• Garden Tour this weekend in Blue Springs, Grain Valley

  • The Blue Springs Historical Society is combining the outdoors with raising money in a weekend event of gardens.

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  • The Blue Springs Historical Society is combining the outdoors with raising money in a weekend event of gardens.
    The fifth annual Garden Tour is from 10 a.m. to 5 p.m. Saturday. The self-guided event features six unique gardens in Blue Springs and Grain Valley.
    Tickets can be purchased for $10 from the Historic Soda Fountain, 1112 W. Main St.; Memories on Main Tea Room-Café, 1105 W. Main St.; Special Events, 1101 W. Main St.; America’s Community Bank, 1100 Main St.; Blue Springs Chamber of Commerce, 1000 W. Main St.; Kennedy’s Custom Jewelers, 900 S. Missouri 7; Petals & Potpourri , 708 S.W. U.S. 40; Meyer Music, 1512 S.W. U.S. 40; Ben’s Lawn and Garden, 1001 S.W. U.S. 40; Christine’s Salon, M-7 and Main St.; Village Gardens, 650 N.W. Mock Ave.; Genevieve’s Home & Handmade, 706-B N. M-7 and the Dillingham-Lewis House Museum, 101 S.W. 15th St.
    On the day of the Garden Tour, tickets can be purchased at any of the gardens for $12 per person.
    “We usually get between 150 to 200 people (at the event), but we would like to see that number increased,” said Mary Potter, a volunteer with the Blue Springs Historical Society. “We are hoping that this year, we will have a nice, warm day and lots of people will come out.”
    The gardens include a professionally landscaped home surrounded with flowers; a Master Gardener’s yard with perennials and hostas with the shade provided by large trees; one with a country feel with bird houses and watering cans among flowers and shrubs; a yard with secluded rooms with fruits and vegetables incorporated into the getaway; a garden that features flowering shrubs, trees, potted flowers, lilies, gladiolas and a huge variety of roses, and the 1906 Educational Heritage Garden on the Dillingham-Lewis Museum grounds. This garden has architectural features that include a pergola, picket fence and arbor adorned with heirloom roses. All of the plants and flowers are what would have been in a typical garden in 1906.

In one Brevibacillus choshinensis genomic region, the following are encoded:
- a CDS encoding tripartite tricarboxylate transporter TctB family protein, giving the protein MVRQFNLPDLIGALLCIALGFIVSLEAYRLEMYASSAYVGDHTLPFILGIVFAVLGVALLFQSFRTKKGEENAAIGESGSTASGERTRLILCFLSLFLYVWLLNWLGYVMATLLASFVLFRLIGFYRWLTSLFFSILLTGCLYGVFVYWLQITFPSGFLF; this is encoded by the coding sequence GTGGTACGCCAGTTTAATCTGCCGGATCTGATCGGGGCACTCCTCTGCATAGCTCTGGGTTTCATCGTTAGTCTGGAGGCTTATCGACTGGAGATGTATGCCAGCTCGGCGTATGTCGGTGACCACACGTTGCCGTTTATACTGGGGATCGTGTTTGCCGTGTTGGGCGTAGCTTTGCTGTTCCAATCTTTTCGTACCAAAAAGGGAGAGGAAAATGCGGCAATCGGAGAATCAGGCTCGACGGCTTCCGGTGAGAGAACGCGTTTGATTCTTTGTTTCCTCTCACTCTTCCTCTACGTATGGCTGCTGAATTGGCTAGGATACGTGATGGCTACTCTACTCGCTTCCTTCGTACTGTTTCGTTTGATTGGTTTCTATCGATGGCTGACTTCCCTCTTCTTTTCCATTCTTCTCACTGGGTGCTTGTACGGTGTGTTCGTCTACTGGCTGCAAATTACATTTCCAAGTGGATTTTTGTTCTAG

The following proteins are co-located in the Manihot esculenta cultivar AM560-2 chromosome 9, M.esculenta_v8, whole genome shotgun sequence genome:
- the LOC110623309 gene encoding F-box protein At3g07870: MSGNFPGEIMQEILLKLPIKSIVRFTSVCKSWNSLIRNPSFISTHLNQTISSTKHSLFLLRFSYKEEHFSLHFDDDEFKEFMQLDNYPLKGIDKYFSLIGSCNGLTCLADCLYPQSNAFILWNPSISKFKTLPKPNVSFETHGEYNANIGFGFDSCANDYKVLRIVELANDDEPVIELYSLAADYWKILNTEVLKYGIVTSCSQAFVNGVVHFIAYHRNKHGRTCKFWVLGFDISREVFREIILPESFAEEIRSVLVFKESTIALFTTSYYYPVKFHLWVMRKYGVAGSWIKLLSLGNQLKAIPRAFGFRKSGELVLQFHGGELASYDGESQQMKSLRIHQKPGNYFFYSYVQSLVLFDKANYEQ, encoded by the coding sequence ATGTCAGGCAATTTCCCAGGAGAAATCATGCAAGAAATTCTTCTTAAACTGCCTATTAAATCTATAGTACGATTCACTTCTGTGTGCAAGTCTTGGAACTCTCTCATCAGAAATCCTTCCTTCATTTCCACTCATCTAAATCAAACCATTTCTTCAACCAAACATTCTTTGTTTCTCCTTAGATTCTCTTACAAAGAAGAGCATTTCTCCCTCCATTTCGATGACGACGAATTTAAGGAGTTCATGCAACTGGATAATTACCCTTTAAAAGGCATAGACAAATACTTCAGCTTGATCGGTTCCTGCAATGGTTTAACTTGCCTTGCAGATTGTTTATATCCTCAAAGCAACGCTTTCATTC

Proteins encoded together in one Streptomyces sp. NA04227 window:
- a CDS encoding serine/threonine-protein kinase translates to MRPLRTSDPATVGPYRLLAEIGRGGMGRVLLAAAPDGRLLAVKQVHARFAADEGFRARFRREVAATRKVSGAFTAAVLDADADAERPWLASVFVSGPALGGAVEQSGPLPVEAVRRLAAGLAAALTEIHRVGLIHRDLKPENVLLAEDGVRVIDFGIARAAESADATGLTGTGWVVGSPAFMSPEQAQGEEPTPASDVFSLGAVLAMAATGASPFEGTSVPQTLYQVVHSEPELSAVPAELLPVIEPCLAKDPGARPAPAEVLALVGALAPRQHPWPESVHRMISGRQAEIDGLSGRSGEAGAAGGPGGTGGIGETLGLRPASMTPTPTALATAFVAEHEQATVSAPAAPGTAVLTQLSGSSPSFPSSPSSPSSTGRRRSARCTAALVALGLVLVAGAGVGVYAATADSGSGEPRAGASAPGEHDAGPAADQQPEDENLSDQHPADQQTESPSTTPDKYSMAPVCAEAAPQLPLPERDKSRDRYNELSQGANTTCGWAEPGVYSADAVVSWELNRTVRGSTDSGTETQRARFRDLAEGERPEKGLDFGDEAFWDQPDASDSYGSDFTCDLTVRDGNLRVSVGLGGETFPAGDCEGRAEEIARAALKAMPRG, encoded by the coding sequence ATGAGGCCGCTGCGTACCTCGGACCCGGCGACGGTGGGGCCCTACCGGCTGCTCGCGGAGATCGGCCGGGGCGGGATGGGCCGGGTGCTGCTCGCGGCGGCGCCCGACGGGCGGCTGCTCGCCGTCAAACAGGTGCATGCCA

Potter said all of the money raised from the Garden Tour goes to help the historical society maintain and keep its buildings open to the public. The historical society operates the Dillingham-Lewis House Museum, the Chicago and Alton Hotel, the Chicago and Alton Depot and the 1906 Educational Heritage Garden.
    "We are not supported with any government funds, so we try to bring in as much as we can fundraising to pay the bills and keep the doors open,” Potter said. “I think my favorite part of the garden tour is seeing the diversity of the gardens and how people approach it. I like the variety, and the way people try to take back what they have seen to their own gardens.”
    For more information or to find a list of gardens by address, visit www.BlueSpringsHistory.org.

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